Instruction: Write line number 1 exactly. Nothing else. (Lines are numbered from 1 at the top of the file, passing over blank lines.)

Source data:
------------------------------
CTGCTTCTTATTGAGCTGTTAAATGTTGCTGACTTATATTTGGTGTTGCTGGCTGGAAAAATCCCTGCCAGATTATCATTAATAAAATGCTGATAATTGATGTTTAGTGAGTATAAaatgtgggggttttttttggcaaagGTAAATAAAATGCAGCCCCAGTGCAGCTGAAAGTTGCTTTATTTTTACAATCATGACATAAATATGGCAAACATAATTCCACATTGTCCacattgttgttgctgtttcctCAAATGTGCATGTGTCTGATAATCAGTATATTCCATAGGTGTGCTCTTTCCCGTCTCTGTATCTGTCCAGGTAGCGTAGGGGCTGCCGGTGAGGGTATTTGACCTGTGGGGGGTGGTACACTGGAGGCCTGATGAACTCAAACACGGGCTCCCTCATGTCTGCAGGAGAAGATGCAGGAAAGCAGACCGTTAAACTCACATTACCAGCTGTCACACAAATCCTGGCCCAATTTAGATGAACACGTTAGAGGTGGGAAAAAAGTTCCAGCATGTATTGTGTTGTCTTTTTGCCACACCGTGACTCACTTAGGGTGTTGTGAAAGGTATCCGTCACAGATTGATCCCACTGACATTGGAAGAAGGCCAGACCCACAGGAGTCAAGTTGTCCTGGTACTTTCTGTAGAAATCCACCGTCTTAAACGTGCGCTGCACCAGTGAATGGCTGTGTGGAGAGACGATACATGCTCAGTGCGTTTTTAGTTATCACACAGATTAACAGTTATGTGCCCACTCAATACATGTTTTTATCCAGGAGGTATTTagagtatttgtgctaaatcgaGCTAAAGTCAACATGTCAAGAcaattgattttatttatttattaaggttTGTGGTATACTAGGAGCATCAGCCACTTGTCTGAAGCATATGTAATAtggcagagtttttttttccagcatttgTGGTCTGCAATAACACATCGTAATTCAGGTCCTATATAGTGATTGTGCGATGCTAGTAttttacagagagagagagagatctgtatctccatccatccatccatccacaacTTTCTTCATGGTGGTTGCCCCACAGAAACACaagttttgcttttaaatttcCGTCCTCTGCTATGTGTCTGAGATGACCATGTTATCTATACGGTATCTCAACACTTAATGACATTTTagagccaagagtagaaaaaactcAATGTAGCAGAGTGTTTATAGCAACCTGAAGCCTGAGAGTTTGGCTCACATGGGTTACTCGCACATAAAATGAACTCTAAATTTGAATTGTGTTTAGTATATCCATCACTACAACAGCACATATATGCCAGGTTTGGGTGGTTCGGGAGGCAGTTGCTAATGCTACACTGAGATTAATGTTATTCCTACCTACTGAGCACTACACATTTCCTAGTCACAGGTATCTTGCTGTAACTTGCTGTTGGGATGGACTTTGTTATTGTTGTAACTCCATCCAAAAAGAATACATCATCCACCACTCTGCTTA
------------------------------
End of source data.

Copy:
CTGCTTCTTATTGAGCTGTTAAATGTTGCTGACTTATATTTGGTGTTGCTGGCTGGAAAAATCCCTGCCAGATTATCATTAATAAAATGCTGATAATTGATGTTTAGTGAGTATAAaatgtgggggttttttttggcaaagGTAAATAAAATGCAGCCCCAGTGCAGCTGAAAGTTGCTTTATTTTTACAATCATGACATAAATATGGCAAACATAATTCCACATTGTCCacattgttgttgctgtttcctCAAATGTGCATGTGTCTGATAATCAGTATATTCCATAGGTGTGCTCTTTCCCGTCTCTGTATCTGTCCAGGTAGCGTAGGGGCTGCCGGTGAGGGTATTTGACCTGTGGGGGGTGGTACACTGGAGGCCTGATGAACTCAAACACGGGCTCCCTCATGTCTGCAGGAGAAGATGCAGGAAAGCAGACCGTTAAACTCACATTACCAGCTGTCACACAAATCCTGGCCCAATTTAGATGAACACGTTAGAGGTGGGAAAAAAGTTCCAGCATGTATTGTGTTGTCTTTTTGCCACACCGTGACTCACTTAGGGTGTTGTGAAAGGTATCCGTCACAGATTGATCCCACTGACATTGGAAGAAGGCCAGACCCACAGGAGTCAAGTTGTCCTGGTACTTTCTGTAGAAATCCACCGTCTTAAACGTGCGCTGCACCAGTGAATGGCTGTGTGGAGAGACGATACATGCTCAGTGCGTTTTTAGTTATCACACAGATTAACAGTTATGTGCCCACTCAATACATGTTTTTATCCAGGAGGTATTTagagtatttgtgctaaatcgaGCTAAAGTCAACATGTCAAGAcaattgattttatttatttattaaggttTGTGGTATACTAGGAGCATCAGCCACTTGTCTGAAGCATATGTAATAtggcagagtttttttttccagcatttgTGGTCTGCAATAACACATCGTAATTCAGGTCCTATATAGTGATTGTGCGATGCTAGTAttttacagagagagagagagatctgtatctccatccatccatccatccacaacTTTCTTCATGGTGGTTGCCCCACAGAAACACaagttttgcttttaaatttcCGTCCTCTGCTATGTGTCTGAGATGACCATGTTATCTATACGGTATCTCAACACTTAATGACATTTTagagccaagagtagaaaaaactcAATGTAGCAGAGTGTTTATAGCAACCTGAAGCCTGAGAGTTTGGCTCACATGGGTTACTCGCACATAAAATGAACTCTAAATTTGAATTGTGTTTAGTATATCCATCACTACAACAGCACATATATGCCAGGTTTGGGTGGTTCGGGAGGCAGTTGCTAATGCTACACTGAGATTAATGTTATTCCTACCTACTGAGCACTACACATTTCCTAGTCACAGGTATCTTGCTGTAACTTGCTGTTGGGATGGACTTTGTTATTGTTGTAACTCCATCCAAAAAGAATACATCATCCACCACTCTGCTTA